Aerosols composed of sulfate reflect incoming sunlight back to space. The reduced amount of solar heat reaching Earth's surface produces cooler temperatures locally in the days following an eruption and, if the aerosol is dispersed more widely, can lower the average temperature of a much larger area.

Analysis of ice cores obtained from glaciers and the size of tree rings, which can provide climate data dating back hundreds of thousands of years, indicates that increased volcanic activity may have been an important factor in the cold spell from 1550 to 1850 that is known as the Little Ice Age.

Volcanism may also contribute to the depletion of atmospheric ozone. Experiments have shown that sulfuric acid can react with chlorofluorocarbons (CFCs) and convert the CFCs into forms that accelerate ozone destruction. It is not clear whether a similar reaction occurs in the stratosphere, but there is no reason why it should not.

The atmospheric spread of sulfur dioxide following major eruptions has been tracked by the National Aeronautics and Space Administration (NASA) using an orbiting instrument called the Total Ozone Mapping Spectrometer (TOMS). The atmospheric consequences of more than 100 major volcanic eruptions have been observed using TOMS. The studies have confirmed that the cooling of the atmosphere is short-lived, lasting several years at most. This transient cooling is termed radiative forcing.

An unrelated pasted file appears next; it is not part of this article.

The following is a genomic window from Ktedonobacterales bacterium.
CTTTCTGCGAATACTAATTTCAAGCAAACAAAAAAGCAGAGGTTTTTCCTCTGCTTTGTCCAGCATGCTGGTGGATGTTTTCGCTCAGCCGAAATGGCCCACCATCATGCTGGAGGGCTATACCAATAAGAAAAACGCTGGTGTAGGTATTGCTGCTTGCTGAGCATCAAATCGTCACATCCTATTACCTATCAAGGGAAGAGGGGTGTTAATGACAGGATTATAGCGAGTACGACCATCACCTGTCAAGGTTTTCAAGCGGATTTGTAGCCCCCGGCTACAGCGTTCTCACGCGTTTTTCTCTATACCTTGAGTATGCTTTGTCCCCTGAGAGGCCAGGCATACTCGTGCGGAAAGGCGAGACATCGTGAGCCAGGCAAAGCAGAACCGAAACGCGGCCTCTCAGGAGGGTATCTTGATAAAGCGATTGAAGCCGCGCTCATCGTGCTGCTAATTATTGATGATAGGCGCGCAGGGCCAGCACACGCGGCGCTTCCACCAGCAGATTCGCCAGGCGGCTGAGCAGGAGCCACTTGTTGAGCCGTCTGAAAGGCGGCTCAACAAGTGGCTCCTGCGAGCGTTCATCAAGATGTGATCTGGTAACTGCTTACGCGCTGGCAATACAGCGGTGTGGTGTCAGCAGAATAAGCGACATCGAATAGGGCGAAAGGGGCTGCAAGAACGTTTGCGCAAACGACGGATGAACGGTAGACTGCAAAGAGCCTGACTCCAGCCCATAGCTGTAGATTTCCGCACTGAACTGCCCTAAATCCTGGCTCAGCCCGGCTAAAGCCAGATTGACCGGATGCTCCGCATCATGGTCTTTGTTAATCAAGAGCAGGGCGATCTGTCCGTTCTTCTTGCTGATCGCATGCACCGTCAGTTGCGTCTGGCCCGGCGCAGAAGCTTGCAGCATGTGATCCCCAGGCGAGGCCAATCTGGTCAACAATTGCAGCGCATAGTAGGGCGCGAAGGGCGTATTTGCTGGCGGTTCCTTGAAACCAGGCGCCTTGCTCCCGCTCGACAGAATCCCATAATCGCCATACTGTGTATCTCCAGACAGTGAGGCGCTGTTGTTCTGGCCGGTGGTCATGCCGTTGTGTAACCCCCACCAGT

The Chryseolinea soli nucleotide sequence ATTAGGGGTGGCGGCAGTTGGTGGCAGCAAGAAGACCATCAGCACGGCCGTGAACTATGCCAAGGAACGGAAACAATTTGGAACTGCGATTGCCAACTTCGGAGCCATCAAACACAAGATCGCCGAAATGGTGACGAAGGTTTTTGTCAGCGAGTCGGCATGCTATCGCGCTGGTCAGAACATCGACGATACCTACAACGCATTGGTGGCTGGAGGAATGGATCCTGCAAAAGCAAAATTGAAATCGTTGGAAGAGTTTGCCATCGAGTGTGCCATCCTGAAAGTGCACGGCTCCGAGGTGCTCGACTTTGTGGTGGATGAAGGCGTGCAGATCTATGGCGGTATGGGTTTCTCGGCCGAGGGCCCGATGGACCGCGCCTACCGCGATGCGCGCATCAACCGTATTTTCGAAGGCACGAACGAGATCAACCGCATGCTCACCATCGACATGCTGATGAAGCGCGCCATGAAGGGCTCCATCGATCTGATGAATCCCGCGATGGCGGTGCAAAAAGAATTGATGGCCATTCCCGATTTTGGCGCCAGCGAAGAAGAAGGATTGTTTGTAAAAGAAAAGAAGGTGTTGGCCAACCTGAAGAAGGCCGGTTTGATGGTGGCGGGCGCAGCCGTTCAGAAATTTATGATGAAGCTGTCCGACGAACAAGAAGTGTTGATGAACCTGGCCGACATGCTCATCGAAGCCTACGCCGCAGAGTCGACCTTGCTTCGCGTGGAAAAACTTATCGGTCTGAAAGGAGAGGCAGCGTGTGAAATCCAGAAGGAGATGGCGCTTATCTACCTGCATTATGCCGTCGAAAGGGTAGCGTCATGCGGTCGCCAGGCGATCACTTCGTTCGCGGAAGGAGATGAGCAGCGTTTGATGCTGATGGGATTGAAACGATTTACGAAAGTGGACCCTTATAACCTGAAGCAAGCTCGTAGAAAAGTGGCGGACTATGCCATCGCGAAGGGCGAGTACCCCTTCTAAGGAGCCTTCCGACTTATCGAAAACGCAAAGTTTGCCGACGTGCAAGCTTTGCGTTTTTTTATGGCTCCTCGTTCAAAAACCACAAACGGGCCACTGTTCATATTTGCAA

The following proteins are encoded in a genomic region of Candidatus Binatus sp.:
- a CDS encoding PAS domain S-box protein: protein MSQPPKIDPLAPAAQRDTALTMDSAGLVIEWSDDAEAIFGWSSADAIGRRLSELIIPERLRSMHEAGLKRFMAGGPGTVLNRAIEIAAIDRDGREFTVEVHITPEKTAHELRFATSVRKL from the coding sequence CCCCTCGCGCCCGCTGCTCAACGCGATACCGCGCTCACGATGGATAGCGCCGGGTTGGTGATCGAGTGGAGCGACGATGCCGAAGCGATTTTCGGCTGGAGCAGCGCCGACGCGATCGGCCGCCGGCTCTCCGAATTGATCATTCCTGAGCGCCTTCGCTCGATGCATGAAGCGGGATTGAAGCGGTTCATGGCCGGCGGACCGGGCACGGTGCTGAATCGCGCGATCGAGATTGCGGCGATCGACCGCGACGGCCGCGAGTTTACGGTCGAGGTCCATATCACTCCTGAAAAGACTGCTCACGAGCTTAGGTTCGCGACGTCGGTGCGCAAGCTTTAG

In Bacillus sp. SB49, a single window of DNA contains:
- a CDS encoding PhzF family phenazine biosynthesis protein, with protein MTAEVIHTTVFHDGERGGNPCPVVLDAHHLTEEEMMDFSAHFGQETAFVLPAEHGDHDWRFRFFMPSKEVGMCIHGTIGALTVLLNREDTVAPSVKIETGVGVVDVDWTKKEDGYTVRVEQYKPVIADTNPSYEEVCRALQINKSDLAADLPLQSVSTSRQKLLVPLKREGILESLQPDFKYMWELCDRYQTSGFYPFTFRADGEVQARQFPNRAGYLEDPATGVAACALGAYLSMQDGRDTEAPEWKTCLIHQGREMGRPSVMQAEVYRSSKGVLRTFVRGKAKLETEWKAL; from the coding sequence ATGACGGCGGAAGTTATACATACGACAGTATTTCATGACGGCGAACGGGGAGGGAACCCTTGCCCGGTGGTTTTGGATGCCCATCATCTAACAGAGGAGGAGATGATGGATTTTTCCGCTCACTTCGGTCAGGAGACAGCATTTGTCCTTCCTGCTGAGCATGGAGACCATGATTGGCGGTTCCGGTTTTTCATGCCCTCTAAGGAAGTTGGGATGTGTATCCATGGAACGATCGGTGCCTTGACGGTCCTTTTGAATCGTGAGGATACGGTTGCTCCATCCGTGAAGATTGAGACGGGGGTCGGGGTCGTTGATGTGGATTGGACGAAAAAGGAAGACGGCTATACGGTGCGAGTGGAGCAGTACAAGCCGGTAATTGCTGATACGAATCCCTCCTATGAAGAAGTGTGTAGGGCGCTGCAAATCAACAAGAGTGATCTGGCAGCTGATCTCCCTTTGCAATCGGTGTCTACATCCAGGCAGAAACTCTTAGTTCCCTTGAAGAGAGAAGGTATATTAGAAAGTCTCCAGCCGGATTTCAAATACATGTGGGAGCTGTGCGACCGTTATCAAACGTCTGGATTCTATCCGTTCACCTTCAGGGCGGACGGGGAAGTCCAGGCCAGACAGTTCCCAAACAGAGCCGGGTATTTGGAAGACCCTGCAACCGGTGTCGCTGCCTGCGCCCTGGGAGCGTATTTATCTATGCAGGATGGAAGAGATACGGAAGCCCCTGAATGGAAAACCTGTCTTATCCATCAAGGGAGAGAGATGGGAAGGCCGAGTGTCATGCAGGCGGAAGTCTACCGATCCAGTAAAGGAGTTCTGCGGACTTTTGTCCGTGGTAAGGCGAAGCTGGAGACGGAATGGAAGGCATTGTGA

Impacts and Issues

A volcanic eruption can release millions of tons of sulfur dioxide gas to the atmosphere. The particles are so small that they remain suspended as an aerosol.

The effect on climate can be dramatic. An example occurred in 1815, when the Tambora volcano erupted in Indonesia. The sulfur dioxide added to the atmosphere produced brilliant sunsets around the world for the next several years, and contributed to a cool summer along portions of the eastern United States and in Europe. During that summer, areas of New Hampshire experienced frost, which does not normally occur until mid-October.

WORDS TO KNOW

ACID RAIN: A form of precipitation that is significantly more acidic than neutral water, often produced as the result of industrial processes.

AEROSOL: Particles of liquid or solid dispersed as a suspension in gas.

EXTRUDE: To push out or force out a plastic substance such as lava or mud.

ICE CORE: A cylindrical section of ice removed from a glacier or an ice sheet in order to study climate patterns of the past. By performing chemical analyses on the air trapped in the ice, scientists can estimate the percentage of carbon dioxide and other trace gases in the atmosphere at that time.

RADIATIVE FORCING: A change in the balance between incoming solar radiation and outgoing infrared radiation. Without any radiative forcing, solar radiation coming to Earth would continue to be approximately equal to the infrared radiation emitted from Earth. The addition of greenhouse gases traps an increased fraction of the infrared radiation, reradiating it back toward the surface and creating a warming influence (i.e., positive radiative forcing because incoming solar radiation will exceed outgoing infrared radiation).

STRATOSPHERE: The region of Earth's atmosphere ranging between about 9 and 30 mi (15 and 50 km) above Earth's surface.